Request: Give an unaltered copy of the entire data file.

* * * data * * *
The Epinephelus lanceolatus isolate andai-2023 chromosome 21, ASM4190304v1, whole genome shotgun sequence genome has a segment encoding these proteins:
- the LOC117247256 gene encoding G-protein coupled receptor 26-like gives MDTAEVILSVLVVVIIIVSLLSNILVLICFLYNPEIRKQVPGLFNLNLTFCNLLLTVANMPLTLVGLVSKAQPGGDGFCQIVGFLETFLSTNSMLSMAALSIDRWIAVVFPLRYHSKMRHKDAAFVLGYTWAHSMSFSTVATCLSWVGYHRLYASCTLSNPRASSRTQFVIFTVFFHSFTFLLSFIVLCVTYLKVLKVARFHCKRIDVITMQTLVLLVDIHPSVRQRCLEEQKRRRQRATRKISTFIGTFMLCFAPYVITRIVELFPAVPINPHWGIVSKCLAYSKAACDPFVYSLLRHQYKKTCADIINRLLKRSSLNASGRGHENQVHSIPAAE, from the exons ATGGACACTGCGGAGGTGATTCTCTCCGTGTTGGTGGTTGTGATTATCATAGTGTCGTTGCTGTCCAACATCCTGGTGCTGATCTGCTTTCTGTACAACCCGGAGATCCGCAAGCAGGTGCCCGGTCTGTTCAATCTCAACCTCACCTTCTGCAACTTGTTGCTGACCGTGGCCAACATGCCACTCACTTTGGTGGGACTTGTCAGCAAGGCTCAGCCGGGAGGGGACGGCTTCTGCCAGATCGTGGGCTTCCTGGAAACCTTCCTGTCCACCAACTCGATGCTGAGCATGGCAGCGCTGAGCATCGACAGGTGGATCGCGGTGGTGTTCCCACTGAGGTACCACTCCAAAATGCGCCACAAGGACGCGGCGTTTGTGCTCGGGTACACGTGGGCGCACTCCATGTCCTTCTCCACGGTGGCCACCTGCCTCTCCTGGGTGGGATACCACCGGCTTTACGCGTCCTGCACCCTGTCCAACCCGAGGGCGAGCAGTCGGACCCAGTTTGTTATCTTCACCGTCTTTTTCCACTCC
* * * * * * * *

The Epinephelus lanceolatus isolate andai-2023 chromosome 21, ASM4190304v1, whole genome shotgun sequence genome has a segment encoding these proteins:
- the LOC117247256 gene encoding G-protein coupled receptor 26-like gives MDTAEVILSVLVVVIIIVSLLSNILVLICFLYNPEIRKQVPGLFNLNLTFCNLLLTVANMPLTLVGLVSKAQPGGDGFCQIVGFLETFLSTNSMLSMAALSIDRWIAVVFPLRYHSKMRHKDAAFVLGYTWAHSMSFSTVATCLSWVGYHRLYASCTLSNPRASSRTQFVIFTVFFHSFTFLLSFIVLCVTYLKVLKVARFHCKRIDVITMQTLVLLVDIHPSVRQRCLEEQKRRRQRATRKISTFIGTFMLCFAPYVITRIVELFPAVPINPHWGIVSKCLAYSKAACDPFVYSLLRHQYKKTCADIINRLLKRSSLNASGRGHENQVHSIPAAE, from the exons ATGGACACTGCGGAGGTGATTCTCTCCGTGTTGGTGGTTGTGATTATCATAGTGTCGTTGCTGTCCAACATCCTGGTGCTGATCTGCTTTCTGTACAACCCGGAGATCCGCAAGCAGGTGCCCGGTCTGTTCAATCTCAACCTCACCTTCTGCAACTTGTTGCTGACCGTGGCCAACATGCCACTCACTTTGGTGGGACTTGTCAGCAAGGCTCAGCCGGGAGGGGACGGCTTCTGCCAGATCGTGGGCTTCCTGGAAACCTTCCTGTCCACCAACTCGATGCTGAGCATGGCAGCGCTGAGCATCGACAGGTGGATCGCGGTGGTGTTCCCACTGAGGTACCACTCCAAAATGCGCCACAAGGACGCGGCGTTTGTGCTCGGGTACACGTGGGCGCACTCCATGTCCTTCTCCACGGTGGCCACCTGCCTCTCCTGGGTGGGATACCACCGGCTTTACGCGTCCTGCACCCTGTCCAACCCGAGGGCGAGCAGTCGGACCCAGTTTGTTATCTTCACCGTCTTTTTCCACTCC